GOOD MORNING FROM LONDON
In #257 dated 20 June 2021, I said that I would address problems that China will encounter going forward. I put the problems in a positive context of considerable achievement since 1949 when New China was inaugurated – and since 1921 when the Party was formed in Shanghai.
But life is not plain sailing. Problems do arise + need to be confronted. Today I ask whether there are people in China who might get left behind. Here, I have in mind citizens who may lack skills + education and fail to access an increasingly technological society.
There are contrasts in China today. There are wealthy billionaires at one end – many with university degrees and post-graduate MBA’s – and less well-placed people with only a basic education at the other end.
Both are served by an economy that is making big strides, moving from hand to machine, from manual labour to advanced technology. China’s industry is increasingly robotic and inspired by artificial intelligence; its land increasingly mechanised with machines achieving greater output than human hands. The danger is that people get left behind; their skills are insufficient to qualify them for more technically demanding occupations.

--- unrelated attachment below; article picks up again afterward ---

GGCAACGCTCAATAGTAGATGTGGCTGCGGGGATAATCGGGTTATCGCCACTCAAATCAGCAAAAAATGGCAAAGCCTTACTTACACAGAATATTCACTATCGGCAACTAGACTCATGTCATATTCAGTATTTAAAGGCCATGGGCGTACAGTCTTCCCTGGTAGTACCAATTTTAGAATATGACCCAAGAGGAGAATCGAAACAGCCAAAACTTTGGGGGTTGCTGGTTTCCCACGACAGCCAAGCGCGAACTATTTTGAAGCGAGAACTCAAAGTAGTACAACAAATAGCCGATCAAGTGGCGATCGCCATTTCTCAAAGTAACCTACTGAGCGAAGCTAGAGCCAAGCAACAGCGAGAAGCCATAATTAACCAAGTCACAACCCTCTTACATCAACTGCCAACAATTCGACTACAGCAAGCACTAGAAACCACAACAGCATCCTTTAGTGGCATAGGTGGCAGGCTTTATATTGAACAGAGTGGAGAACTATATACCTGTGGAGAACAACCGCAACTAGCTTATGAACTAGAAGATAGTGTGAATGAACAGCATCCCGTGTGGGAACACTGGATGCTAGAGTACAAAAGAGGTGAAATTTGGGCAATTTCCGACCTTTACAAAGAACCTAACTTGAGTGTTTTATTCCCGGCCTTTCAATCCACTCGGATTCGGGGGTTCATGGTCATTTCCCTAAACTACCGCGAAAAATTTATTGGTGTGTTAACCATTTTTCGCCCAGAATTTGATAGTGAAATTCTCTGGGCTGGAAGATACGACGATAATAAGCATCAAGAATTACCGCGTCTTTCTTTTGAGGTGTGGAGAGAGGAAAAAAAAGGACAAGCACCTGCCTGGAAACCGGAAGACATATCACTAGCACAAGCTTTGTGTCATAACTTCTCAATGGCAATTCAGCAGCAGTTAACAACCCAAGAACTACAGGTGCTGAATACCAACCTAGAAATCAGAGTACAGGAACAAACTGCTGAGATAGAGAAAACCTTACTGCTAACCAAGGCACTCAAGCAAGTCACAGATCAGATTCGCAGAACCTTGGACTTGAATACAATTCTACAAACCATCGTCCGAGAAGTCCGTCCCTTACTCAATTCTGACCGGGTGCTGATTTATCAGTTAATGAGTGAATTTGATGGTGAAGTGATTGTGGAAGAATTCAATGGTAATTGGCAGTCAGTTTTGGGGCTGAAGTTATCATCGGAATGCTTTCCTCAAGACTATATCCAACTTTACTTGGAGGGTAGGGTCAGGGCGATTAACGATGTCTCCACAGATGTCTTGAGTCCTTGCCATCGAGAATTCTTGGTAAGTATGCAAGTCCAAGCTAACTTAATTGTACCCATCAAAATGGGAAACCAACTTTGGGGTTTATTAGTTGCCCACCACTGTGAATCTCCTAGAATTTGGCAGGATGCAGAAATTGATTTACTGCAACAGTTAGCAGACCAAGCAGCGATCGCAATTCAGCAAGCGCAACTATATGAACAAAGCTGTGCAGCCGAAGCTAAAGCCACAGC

And the problem for the government comes as these people move from the centre to the margins; from employment to unemployment; from participation and income to unemployment and a lack of funds. If this drift takes hold, these people from the hardcore of future discontent and protest. China is aware it needs prosperity to maintain stability. Society needs to advance and people need to experience the benefits of progress. If people are left behind they form the raw material for dissent and demonstration. China knows this. This is not a surprise. Development is not a linear progression but a process, which whilst always moving forward, can find people falling by the wayside and drifting to the margins.
So China is aware that it needs a plan to stop the drift, and bring those lacking training + education back into the mainstream of economic development + civic life. Easier said than done. The numbers are not small – maybe 200m – and resources of management, education and funding will be required to bring this category of citizens back into the mainstream of China going forward. But China knows there is a problem.